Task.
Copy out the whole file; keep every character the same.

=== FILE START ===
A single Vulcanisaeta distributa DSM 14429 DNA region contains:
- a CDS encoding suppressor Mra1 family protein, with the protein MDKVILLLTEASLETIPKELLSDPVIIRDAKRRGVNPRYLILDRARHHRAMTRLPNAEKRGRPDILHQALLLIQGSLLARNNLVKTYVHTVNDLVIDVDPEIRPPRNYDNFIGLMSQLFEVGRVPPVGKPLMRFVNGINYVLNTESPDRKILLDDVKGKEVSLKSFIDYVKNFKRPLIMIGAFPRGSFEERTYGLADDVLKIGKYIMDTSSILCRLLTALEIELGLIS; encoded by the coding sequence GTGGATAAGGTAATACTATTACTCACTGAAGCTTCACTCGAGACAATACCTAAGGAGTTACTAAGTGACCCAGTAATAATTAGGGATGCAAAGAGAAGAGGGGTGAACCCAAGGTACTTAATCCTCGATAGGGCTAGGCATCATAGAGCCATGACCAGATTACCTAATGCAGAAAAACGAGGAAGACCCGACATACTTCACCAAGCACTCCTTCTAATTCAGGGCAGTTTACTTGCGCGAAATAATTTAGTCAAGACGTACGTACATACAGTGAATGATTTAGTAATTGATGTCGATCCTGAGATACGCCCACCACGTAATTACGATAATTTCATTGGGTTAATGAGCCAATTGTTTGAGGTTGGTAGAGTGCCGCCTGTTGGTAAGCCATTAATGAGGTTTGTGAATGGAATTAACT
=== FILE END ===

A single Vulcanisaeta distributa DSM 14429 DNA region contains:
- a CDS encoding suppressor Mra1 family protein, with the protein MDKVILLLTEASLETIPKELLSDPVIIRDAKRRGVNPRYLILDRARHHRAMTRLPNAEKRGRPDILHQALLLIQGSLLARNNLVKTYVHTVNDLVIDVDPEIRPPRNYDNFIGLMSQLFEVGRVPPVGKPLMRFVNGINYVLNTESPDRKILLDDVKGKEVSLKSFIDYVKNFKRPLIMIGAFPRGSFEERTYGLADDVLKIGKYIMDTSSILCRLLTALEIELGLIS; encoded by the coding sequence GTGGATAAGGTAATACTATTACTCACTGAAGCTTCACTCGAGACAATACCTAAGGAGTTACTAAGTGACCCAGTAATAATTAGGGATGCAAAGAGAAGAGGGGTGAACCCAAGGTACTTAATCCTCGATAGGGCTAGGCATCATAGAGCCATGACCAGATTACCTAATGCAGAAAAACGAGGAAGACCCGACATACTTCACCAAGCACTCCTTCTAATTCAGGGCAGTTTACTTGCGCGAAATAATTTAGTCAAGACGTACGTACATACAGTGAATGATTTAGTAATTGATGTCGATCCTGAGATACGCCCACCACGTAATTACGATAATTTCATTGGGTTAATGAGCCAATTGTTTGAGGTTGGTAGAGTGCCGCCTGTTGGTAAGCCATTAATGAGGTTTGTGAATGGAATTAACT